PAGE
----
Eagle skull

Extinct birds

58 losses since human arrival

Wattlebirds

Huia
Kokako
Saddleback

Fruit-eating birds

Kereru (pigeon),  & 12 seed dispersers

Kakapo

Flightless
birds

Takahe  Kiwi
Kakapo  Penguin
Moa  Wren
Blue duck

Native ducks

Blue duck
Grey duck
Paradise shelduck
Shoveler, Scaup
Teal

Teal

Auckland Is.
Campbell Is.
Brown teal

Penguin

Yellow-eyed
Four crested
Little blue
White-flippered

Rediscovered birds

The remarkable return of five extinct species

Huia

Native
birds list

273 oceanic,
coastal and
terrestrial birds

Critically endangered birds

Nine Red List, 26 nationally critical

Parrots & Parakeets

Kea
Kea
Kaka
Kakapo
5 parakeets
Birds of prey

Birds of prey

Falcon, Harrier
Morepork
Laughing owl
Haast's eagle
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NEW  ZEALAND  ECOLOGY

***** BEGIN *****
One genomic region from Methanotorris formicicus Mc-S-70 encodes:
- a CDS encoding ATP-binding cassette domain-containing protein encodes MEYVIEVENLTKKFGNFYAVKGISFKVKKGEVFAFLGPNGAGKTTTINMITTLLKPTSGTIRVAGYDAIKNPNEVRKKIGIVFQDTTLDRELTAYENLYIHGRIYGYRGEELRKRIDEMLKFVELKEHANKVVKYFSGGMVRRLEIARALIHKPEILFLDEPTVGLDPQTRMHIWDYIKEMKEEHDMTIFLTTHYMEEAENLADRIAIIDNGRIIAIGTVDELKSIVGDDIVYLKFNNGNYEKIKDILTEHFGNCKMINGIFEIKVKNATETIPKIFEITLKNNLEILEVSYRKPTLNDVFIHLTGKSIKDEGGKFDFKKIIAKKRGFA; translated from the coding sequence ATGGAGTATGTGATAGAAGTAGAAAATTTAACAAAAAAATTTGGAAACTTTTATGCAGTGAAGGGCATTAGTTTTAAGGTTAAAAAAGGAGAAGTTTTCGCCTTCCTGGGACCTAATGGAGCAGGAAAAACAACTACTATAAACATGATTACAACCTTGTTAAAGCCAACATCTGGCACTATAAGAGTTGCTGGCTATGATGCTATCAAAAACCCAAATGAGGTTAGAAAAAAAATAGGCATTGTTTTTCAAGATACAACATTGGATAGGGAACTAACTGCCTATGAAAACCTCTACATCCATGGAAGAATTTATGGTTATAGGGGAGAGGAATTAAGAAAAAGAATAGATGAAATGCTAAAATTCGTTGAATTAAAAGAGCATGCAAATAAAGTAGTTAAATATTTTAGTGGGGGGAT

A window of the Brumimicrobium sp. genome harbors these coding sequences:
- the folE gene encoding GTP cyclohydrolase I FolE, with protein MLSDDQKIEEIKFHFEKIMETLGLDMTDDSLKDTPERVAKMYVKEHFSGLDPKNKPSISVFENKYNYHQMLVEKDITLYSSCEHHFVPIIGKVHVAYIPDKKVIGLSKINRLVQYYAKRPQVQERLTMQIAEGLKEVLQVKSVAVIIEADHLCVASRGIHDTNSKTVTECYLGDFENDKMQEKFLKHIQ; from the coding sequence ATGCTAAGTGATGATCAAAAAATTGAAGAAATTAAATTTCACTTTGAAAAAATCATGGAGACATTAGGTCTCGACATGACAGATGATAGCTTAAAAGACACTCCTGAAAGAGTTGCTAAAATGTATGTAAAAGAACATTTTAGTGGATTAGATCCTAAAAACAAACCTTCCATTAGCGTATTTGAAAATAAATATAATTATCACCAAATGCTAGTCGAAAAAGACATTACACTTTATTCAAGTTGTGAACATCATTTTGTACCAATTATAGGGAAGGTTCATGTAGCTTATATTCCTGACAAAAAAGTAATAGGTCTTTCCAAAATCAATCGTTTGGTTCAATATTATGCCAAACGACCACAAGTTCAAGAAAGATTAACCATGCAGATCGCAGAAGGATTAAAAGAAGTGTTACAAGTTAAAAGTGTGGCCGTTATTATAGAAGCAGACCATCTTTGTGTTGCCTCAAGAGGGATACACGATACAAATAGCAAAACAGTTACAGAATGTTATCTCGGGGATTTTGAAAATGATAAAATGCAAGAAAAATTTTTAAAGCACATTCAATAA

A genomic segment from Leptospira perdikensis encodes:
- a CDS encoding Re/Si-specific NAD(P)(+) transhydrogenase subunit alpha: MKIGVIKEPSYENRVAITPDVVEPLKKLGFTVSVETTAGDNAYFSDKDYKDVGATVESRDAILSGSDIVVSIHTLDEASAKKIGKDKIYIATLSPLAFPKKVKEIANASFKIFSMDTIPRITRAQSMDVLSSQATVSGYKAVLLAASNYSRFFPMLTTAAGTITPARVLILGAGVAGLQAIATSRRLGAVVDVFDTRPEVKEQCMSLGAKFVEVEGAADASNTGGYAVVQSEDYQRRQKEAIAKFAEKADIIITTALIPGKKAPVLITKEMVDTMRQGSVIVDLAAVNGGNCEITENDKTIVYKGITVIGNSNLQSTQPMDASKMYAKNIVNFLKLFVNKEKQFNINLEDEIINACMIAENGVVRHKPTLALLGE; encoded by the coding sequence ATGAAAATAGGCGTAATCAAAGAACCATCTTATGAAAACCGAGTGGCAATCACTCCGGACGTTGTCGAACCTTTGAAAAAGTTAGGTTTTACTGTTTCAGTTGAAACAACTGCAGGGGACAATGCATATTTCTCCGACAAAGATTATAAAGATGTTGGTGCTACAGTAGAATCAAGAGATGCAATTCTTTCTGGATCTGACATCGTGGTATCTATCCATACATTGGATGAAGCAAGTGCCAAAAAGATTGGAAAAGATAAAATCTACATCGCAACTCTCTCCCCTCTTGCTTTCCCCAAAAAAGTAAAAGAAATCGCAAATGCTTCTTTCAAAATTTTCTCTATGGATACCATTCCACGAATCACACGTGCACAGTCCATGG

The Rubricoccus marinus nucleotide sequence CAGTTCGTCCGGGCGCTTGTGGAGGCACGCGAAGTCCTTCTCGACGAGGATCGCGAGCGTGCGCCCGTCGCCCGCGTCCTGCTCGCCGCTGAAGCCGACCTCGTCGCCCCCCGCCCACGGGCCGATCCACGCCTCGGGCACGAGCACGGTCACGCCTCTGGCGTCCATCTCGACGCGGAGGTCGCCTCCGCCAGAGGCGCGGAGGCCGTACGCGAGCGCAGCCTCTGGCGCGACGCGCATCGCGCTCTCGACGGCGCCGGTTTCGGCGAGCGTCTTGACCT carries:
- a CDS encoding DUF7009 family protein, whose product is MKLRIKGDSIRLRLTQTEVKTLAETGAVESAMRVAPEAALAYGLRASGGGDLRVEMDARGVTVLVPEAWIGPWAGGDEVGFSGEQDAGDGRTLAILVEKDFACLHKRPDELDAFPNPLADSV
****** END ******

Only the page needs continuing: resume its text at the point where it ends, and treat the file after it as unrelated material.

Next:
WATTLEBIRDS

HUIA

The extinct huia Heteralocha acutirostris was endemic, as the only species in the Heteralocha genus, which belongs to the Callaeidae family, of the Passeriformes order of perching birds.

The huia was one of only three species that make up the entire Callaeidae family of New Zealand wattlebirds, which is endemic. Today, the family only includes kokako Callaeas cinerea, and saddleback Philesturnus carunculatus.

The wattlebirds of New Zealand are not found anywhere else in the world, and the huia was unique as the only bird in the world with completely different beak forms in the male and female.

The ancient Callaeidae family flew to New Zealand 60 million years ago, and like many birds in the isolated archipelago, adopted ground feeding habits in an ecology devoid of mammalian predators with the exception of three bat species.

The huia was unique as the only bird in the world with completely different beak forms in the male and female.

Extinction of the huia Heteralocha acutirostris in 1907 was a tragic loss to New Zealand's ancient native avifauna. It serves as a reminder of the importance of bird protection.

While today we are astounded by the ruthless hunting of huia to extinction during a very short period, and the ignorance of the time, even amongst respected ornithologists, we are left with no excuse for more bird losses with current knowledge of the value of biodiversity.